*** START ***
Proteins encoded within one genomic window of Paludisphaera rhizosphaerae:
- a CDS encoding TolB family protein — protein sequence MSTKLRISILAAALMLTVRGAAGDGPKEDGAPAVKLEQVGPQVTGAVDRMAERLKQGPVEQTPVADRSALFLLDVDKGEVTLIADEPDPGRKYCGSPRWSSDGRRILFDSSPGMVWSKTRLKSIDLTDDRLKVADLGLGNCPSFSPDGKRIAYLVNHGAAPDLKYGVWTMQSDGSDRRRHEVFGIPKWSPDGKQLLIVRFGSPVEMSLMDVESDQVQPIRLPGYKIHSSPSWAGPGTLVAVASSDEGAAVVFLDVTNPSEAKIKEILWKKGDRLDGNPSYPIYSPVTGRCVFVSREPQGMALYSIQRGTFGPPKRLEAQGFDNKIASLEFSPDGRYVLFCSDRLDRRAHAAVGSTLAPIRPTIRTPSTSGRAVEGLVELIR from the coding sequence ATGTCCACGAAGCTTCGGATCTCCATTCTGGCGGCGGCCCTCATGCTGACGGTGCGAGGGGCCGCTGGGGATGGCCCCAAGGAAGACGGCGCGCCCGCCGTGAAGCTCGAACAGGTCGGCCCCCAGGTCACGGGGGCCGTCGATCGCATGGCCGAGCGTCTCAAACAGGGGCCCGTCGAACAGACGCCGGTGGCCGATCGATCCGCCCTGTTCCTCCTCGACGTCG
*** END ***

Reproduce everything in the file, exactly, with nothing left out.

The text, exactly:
Proteins encoded within one genomic window of Paludisphaera rhizosphaerae:
- a CDS encoding TolB family protein — protein sequence MSTKLRISILAAALMLTVRGAAGDGPKEDGAPAVKLEQVGPQVTGAVDRMAERLKQGPVEQTPVADRSALFLLDVDKGEVTLIADEPDPGRKYCGSPRWSSDGRRILFDSSPGMVWSKTRLKSIDLTDDRLKVADLGLGNCPSFSPDGKRIAYLVNHGAAPDLKYGVWTMQSDGSDRRRHEVFGIPKWSPDGKQLLIVRFGSPVEMSLMDVESDQVQPIRLPGYKIHSSPSWAGPGTLVAVASSDEGAAVVFLDVTNPSEAKIKEILWKKGDRLDGNPSYPIYSPVTGRCVFVSREPQGMALYSIQRGTFGPPKRLEAQGFDNKIASLEFSPDGRYVLFCSDRLDRRAHAAVGSTLAPIRPTIRTPSTSGRAVEGLVELIR from the coding sequence ATGTCCACGAAGCTTCGGATCTCCATTCTGGCGGCGGCCCTCATGCTGACGGTGCGAGGGGCCGCTGGGGATGGCCCCAAGGAAGACGGCGCGCCCGCCGTGAAGCTCGAACAGGTCGGCCCCCAGGTCACGGGGGCCGTCGATCGCATGGCCGAGCGTCTCAAACAGGGGCCCGTCGAACAGACGCCGGTGGCCGATCGATCCGCCCTGTTCCTCCTCGACGTCG